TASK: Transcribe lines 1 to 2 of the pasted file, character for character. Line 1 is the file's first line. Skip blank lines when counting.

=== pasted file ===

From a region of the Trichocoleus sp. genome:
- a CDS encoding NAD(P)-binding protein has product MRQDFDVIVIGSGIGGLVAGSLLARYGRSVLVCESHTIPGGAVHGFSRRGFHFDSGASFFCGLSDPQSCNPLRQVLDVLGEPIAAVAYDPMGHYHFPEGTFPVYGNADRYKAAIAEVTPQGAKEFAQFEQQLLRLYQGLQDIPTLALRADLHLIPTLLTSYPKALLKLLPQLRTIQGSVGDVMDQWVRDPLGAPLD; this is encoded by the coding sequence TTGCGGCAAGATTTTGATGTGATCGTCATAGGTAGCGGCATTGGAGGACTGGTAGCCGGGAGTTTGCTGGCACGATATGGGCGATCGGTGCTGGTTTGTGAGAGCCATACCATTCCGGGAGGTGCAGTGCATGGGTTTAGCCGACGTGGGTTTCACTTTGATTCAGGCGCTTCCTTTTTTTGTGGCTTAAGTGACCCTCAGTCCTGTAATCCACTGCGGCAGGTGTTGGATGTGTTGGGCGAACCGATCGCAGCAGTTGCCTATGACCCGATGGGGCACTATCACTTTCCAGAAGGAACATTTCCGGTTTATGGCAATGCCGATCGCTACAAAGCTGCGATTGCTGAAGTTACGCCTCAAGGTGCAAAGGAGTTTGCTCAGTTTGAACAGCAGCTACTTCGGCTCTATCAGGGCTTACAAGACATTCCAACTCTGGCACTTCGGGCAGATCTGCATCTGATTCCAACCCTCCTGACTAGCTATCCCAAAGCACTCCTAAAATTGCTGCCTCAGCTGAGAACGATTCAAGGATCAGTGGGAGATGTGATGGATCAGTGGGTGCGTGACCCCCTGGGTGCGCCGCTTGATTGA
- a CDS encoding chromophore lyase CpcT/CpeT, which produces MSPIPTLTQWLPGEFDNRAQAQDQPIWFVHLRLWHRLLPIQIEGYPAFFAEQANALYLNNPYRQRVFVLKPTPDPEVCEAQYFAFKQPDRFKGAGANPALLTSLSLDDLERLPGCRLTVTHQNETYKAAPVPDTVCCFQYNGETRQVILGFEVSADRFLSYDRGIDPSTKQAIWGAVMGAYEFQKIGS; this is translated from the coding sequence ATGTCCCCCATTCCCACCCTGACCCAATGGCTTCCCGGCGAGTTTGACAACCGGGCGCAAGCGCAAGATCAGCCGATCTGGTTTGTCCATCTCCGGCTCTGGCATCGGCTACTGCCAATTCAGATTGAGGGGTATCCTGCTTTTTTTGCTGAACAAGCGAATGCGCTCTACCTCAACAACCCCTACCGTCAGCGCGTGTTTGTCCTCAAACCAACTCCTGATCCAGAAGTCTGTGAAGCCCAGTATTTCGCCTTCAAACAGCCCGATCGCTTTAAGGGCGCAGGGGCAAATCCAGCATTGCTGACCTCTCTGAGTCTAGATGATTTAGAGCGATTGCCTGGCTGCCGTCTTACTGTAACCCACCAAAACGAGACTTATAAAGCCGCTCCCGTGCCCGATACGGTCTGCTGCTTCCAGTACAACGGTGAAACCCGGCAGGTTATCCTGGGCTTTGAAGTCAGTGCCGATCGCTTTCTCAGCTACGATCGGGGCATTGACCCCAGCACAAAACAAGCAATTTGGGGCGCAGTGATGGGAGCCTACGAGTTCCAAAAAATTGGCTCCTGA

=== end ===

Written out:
From a region of the Trichocoleus sp. genome:
- a CDS encoding NAD(P)-binding protein has product MRQDFDVIVIGSGIGGLVAGSLLARYGRSVLVCESHTIPGGAVHGFSRRGFHFDSGASFFCGLSDPQSCNPLRQVLDVLGEPIAAVAYDPMGHYHFPEGTFPVYGNADRYKAAIAEVTPQGAKEFAQFEQQLLRLYQGLQDIPTLALRADLHLIPTLLTSYPKALLKLLPQLRTIQGSVGDVMDQWVRDPLGAPLD; this is encoded by the coding sequence TTGCGGCAAGATTTTGATGTGATCGTCATAGGTAGCGGCATTGGAGGACTGGTAGCCGGGAGTTTGCTGGCACGATATGGGCGATCGGTGCTGGTTTGTGAGAGCCATACCATTCCGGGAGGTGCAGTGCATGGGTTTAGCCGACGTGGGTTTCACTTTGATTCAGGCGCTTCCTTTTTTTGTGGCTTAAGTGACCCTCAGTCCTGTAATCCACTGCGGCAGGTGTTGGATGTGTTGGGCGAACCGATCGCAGCAGTTGCCTATGACCCGATGGGGCACTATCACTTTCCAGAAGGAACATTTCCGGTTTATGGCAATGCCGATCGCTACAAAGCTGCGATTGCTGAAGTTACGCCTCAAGGTGCAAAGGAGTTTGCTCAGTTTGAACAGCAGCTACTTCGGCTCTATCAGGGCTTACAAGACATTCCAACTCTGGCACTTCGGGCAGATCTGCATCTGATTCCAACCCTCCTGACTAGCTATCCCAAAGCACTCCTAAAATTGCTGCCTCAGCTGAGAACGATTCAAGGATCAGTGGGAGATGTGATGGATCAGTGGGTGCGTGACCCCCTGGGTGCGCCGCTTGATTGA